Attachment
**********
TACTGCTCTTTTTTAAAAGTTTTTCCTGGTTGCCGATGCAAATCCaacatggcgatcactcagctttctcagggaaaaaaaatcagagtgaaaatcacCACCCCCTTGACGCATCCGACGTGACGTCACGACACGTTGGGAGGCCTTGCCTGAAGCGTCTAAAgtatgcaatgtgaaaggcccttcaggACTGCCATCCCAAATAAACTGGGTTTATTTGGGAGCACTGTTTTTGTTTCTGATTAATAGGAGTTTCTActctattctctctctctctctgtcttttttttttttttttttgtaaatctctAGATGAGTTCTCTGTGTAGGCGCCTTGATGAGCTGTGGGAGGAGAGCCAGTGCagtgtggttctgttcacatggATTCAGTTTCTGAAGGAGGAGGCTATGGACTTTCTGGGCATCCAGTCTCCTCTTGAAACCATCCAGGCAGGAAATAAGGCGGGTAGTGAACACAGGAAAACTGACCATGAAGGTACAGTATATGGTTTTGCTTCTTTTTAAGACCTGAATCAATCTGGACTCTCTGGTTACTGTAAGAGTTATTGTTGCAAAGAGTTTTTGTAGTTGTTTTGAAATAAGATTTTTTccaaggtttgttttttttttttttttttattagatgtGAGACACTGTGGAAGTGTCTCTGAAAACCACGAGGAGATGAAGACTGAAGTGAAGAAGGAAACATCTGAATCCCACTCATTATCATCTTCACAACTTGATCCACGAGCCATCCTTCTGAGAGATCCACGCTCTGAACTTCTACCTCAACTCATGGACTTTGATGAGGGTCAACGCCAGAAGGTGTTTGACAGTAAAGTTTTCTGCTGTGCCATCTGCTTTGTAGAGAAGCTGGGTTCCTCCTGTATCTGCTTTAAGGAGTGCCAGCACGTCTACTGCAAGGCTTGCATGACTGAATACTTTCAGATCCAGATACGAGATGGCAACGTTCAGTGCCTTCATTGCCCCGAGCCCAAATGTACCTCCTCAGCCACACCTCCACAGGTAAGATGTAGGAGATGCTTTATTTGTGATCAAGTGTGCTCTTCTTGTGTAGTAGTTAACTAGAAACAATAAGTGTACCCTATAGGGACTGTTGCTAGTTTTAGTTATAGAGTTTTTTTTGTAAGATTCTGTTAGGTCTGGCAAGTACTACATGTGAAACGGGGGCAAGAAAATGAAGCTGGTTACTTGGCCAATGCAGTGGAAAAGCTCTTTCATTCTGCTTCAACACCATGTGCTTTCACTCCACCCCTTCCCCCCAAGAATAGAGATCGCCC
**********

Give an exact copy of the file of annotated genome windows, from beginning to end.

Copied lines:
TACTGCTCTTTTTTAAAAGTTTTTCCTGGTTGCCGATGCAAATCCaacatggcgatcactcagctttctcagggaaaaaaaatcagagtgaaaatcacCACCCCCTTGACGCATCCGACGTGACGTCACGACACGTTGGGAGGCCTTGCCTGAAGCGTCTAAAgtatgcaatgtgaaaggcccttcaggACTGCCATCCCAAATAAACTGGGTTTATTTGGGAGCACTGTTTTTGTTTCTGATTAATAGGAGTTTCTActctattctctctctctctctgtcttttttttttttttttttgtaaatctctAGATGAGTTCTCTGTGTAGGCGCCTTGATGAGCTGTGGGAGGAGAGCCAGTGCagtgtggttctgttcacatggATTCAGTTTCTGAAGGAGGAGGCTATGGACTTTCTGGGCATCCAGTCTCCTCTTGAAACCATCCAGGCAGGAAATAAGGCGGGTAGTGAACACAGGAAAACTGACCATGAAGGTACAGTATATGGTTTTGCTTCTTTTTAAGACCTGAATCAATCTGGACTCTCTGGTTACTGTAAGAGTTATTGTTGCAAAGAGTTTTTGTAGTTGTTTTGAAATAAGATTTTTTccaaggtttgttttttttttttttttttattagatgtGAGACACTGTGGAAGTGTCTCTGAAAACCACGAGGAGATGAAGACTGAAGTGAAGAAGGAAACATCTGAATCCCACTCATTATCATCTTCACAACTTGATCCACGAGCCATCCTTCTGAGAGATCCACGCTCTGAACTTCTACCTCAACTCATGGACTTTGATGAGGGTCAACGCCAGAAGGTGTTTGACAGTAAAGTTTTCTGCTGTGCCATCTGCTTTGTAGAGAAGCTGGGTTCCTCCTGTATCTGCTTTAAGGAGTGCCAGCACGTCTACTGCAAGGCTTGCATGACTGAATACTTTCAGATCCAGATACGAGATGGCAACGTTCAGTGCCTTCATTGCCCCGAGCCCAAATGTACCTCCTCAGCCACACCTCCACAGGTAAGATGTAGGAGATGCTTTATTTGTGATCAAGTGTGCTCTTCTTGTGTAGTAGTTAACTAGAAACAATAAGTGTACCCTATAGGGACTGTTGCTAGTTTTAGTTATAGAGTTTTTTTTGTAAGATTCTGTTAGGTCTGGCAAGTACTACATGTGAAACGGGGGCAAGAAAATGAAGCTGGTTACTTGGCCAATGCAGTGGAAAAGCTCTTTCATTCTGCTTCAACACCATGTGCTTTCACTCCACCCCTTCCCCCCAAGAATAGAGATCGCCC